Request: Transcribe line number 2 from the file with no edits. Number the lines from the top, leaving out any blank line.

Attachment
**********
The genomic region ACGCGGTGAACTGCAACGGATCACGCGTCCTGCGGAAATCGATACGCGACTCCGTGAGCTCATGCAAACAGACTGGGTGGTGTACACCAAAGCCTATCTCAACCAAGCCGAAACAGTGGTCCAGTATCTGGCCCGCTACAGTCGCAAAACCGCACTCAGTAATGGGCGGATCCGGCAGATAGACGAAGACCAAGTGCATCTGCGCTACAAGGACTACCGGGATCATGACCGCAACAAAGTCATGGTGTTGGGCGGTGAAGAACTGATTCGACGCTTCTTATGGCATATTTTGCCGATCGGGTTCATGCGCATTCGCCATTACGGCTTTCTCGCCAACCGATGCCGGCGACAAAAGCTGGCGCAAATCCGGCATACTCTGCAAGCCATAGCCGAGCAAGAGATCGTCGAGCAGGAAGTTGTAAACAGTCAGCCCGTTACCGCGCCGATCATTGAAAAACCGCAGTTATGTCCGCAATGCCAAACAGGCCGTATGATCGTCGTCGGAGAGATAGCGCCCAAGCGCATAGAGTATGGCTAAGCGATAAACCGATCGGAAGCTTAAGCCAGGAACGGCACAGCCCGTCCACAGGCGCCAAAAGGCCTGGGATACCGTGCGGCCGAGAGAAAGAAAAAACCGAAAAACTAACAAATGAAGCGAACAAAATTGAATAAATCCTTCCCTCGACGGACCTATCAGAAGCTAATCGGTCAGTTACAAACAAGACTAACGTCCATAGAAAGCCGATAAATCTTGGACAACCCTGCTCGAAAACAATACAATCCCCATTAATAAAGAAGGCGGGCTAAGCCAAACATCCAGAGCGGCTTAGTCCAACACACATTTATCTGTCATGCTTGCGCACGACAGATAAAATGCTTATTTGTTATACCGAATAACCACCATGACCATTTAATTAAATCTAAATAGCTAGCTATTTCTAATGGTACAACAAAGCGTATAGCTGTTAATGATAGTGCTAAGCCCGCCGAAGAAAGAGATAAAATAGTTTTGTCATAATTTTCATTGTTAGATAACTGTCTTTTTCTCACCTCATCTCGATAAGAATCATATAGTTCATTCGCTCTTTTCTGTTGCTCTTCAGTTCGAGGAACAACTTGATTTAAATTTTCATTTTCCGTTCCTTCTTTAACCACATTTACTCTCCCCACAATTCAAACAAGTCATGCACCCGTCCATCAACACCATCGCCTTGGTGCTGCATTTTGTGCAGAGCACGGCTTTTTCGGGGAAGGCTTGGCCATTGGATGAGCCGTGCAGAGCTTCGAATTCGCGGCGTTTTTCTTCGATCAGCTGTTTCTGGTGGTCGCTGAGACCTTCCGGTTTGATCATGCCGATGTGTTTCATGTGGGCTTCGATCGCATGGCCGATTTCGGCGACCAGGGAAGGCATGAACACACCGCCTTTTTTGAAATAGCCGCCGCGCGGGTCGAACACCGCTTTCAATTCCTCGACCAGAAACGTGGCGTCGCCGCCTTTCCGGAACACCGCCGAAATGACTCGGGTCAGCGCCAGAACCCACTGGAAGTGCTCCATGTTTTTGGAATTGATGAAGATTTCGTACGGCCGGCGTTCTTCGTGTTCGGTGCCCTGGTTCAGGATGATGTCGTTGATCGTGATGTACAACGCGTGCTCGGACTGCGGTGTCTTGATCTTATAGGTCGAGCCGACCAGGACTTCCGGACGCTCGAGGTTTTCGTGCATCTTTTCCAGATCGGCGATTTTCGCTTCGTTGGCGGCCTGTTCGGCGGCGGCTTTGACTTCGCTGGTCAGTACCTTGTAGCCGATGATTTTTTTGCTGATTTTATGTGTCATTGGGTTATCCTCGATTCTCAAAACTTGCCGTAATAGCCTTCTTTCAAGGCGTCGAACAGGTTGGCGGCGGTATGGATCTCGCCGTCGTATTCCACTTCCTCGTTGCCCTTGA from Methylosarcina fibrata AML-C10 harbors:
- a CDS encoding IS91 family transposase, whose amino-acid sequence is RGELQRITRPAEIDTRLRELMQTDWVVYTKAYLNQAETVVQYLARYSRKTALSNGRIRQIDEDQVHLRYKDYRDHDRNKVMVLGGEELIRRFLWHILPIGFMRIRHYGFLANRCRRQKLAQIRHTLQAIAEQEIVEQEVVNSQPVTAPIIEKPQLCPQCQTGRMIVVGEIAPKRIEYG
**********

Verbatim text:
- a CDS encoding IS91 family transposase, whose amino-acid sequence is RGELQRITRPAEIDTRLRELMQTDWVVYTKAYLNQAETVVQYLARYSRKTALSNGRIRQIDEDQVHLRYKDYRDHDRNKVMVLGGEELIRRFLWHILPIGFMRIRHYGFLANRCRRQKLAQIRHTLQAIAEQEIVEQEVVNSQPVTAPIIEKPQLCPQCQTGRMIVVGEIAPKRIEYG